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Make sure you check out Wil’s Complete Olympic Lifting DVD. I’ve got my copy and am digging in as we speak.

Keep Learning & Pursue Excellence! There Is NO Other Way To Live!

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Category: Articles, freak strength friday, muscle building, old school strength, Olympic Lifting, Q & A, Strength Building, Videos, Zach's Workouts Tags: , , , , , , , , , .

7 Responses to Learning The Olympic Lifts

  1. Darrick says:

    This is great! I’ve just started learning these lifts also. At 40 years old it’s quite a task. Thanks for introducing me to Wil Fleming. I’ve been following “The Outlaw Way” and watching videos from Catalyst Athletics. I have no one coaching me so I appreciate all that you share. I’m going to attend this event, http://secure.mycart.net/catalogs/catalog.asp?prodid=5220787&showprevnext=1, if I don’t suck too bad by then. Thanks again for all that you share.

  2. Frank says:

    Great coaching tips, thanks!

  3. Mike Corona says:

    Awesome article and something I’ve been thinking about trying out. Wil Fleming had another great article that spiked my interest about learning from the start. http://wilfleming.com/2012/09/are-you-teaching-the-olympic-lifts-the-wrong-way/

    Good stuff Zach!

  4. Dustin Maynard says:

    Zach,

    Olympic lifting is no joke. I truly believe if one were to focus on a blended mix of powerlifting and olympic lifts—You’d be a beast, straight up. We are talking about the bench press, deadlift, the squat, the clean n press, and the snatch. 5 lifts—one barbell. Couple hundred pounds. It cannot get any simpler. Yet, i bet the results would be out of this world.

    To honor the snatch–That was my best lift as well. I always did better with 1 arm snatches than 2. Back then when I was training at a gym, I always worked with the heaviest dumbbells they had, up to 140lbs doing dumbbell snatches for reps. Then i started working out in my garage, gave up snatches for a LONG while. Just recently busted out a few these past couple months and enjoy em’!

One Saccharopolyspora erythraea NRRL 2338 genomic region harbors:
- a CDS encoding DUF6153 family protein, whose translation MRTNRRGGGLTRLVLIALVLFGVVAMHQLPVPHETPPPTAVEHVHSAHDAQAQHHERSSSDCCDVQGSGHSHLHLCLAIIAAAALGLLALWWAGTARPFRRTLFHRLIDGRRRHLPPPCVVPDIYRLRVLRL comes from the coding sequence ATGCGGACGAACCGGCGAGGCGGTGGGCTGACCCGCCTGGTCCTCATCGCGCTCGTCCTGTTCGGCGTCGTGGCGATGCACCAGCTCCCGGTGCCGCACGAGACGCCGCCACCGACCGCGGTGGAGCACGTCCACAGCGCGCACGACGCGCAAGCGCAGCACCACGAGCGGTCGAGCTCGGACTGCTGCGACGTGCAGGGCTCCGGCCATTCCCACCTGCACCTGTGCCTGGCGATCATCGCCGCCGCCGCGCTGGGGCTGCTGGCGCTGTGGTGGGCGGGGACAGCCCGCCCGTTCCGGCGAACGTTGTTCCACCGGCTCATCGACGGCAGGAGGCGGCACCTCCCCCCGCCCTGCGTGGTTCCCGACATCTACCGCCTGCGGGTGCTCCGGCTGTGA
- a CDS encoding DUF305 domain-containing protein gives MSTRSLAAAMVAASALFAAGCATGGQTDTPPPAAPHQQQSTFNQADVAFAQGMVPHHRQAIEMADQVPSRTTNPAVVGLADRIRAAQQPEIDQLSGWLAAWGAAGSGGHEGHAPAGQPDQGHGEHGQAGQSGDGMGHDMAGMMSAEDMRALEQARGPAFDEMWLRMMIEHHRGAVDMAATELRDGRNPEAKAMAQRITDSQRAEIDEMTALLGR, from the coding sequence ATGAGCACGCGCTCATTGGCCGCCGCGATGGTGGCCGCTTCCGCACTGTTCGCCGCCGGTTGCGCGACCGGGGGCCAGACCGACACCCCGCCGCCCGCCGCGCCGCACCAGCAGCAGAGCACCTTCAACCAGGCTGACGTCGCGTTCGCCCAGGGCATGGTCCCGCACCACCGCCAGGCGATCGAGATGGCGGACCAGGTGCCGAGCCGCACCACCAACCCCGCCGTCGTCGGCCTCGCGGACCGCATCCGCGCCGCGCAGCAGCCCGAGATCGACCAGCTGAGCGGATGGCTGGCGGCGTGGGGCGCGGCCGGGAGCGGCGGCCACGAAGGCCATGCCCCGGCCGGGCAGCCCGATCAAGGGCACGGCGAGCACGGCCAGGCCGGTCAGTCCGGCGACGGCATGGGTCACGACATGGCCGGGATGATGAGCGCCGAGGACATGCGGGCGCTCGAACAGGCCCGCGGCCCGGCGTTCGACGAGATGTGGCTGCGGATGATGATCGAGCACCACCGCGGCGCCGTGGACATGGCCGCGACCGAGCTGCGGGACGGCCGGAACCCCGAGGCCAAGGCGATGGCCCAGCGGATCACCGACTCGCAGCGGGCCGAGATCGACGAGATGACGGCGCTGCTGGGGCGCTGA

Speaking of grip placement when it comes to he barbell snatch–I always sucked with ultra wide grip placements. But when i placed my hands right besides my shins—that barbell flew right up. I always say to work with the body when it gives you the tools. :-)

    Nice post, Z.

  5. Fitness Fan says:

    Cheers for the tips Zach,

    Really usual stuff!

  6. Pat S says:

    Zach, you post gave me food for thought. I’ve thought about trying the Snatch, but haven’t done it yet. It’s true that the older I get, the more difficult it will be. Glad to hear your experience.

  7. Ted Baldwin says:

    I work Olympics lifts into my workout several times a year – they leave me breathless and work wonders. The snatch in particular has been a recent almost obsession. Great post!

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Zach Even-Esh is an Author, Founder of The Underground Strength Gym & Creator of The Underground Strength Coach Certification.

Zach's inspiration in training comes from the Golden Era of Bodybuilding & Days of Old School Strength. His mission is to help You kick ass & take names in Life AND Lifting without the hype, fancy fads or gimmicks. Zach's Commitment To Your Success Is Unmatched. He Knows What It's Like To Go From A Weakling To An Unstoppable BEAST In Charge Of His Life, Business & Destiny. Zach Made It Happen Through The Iron and Now it's Your Turn!

Zach Even-Esh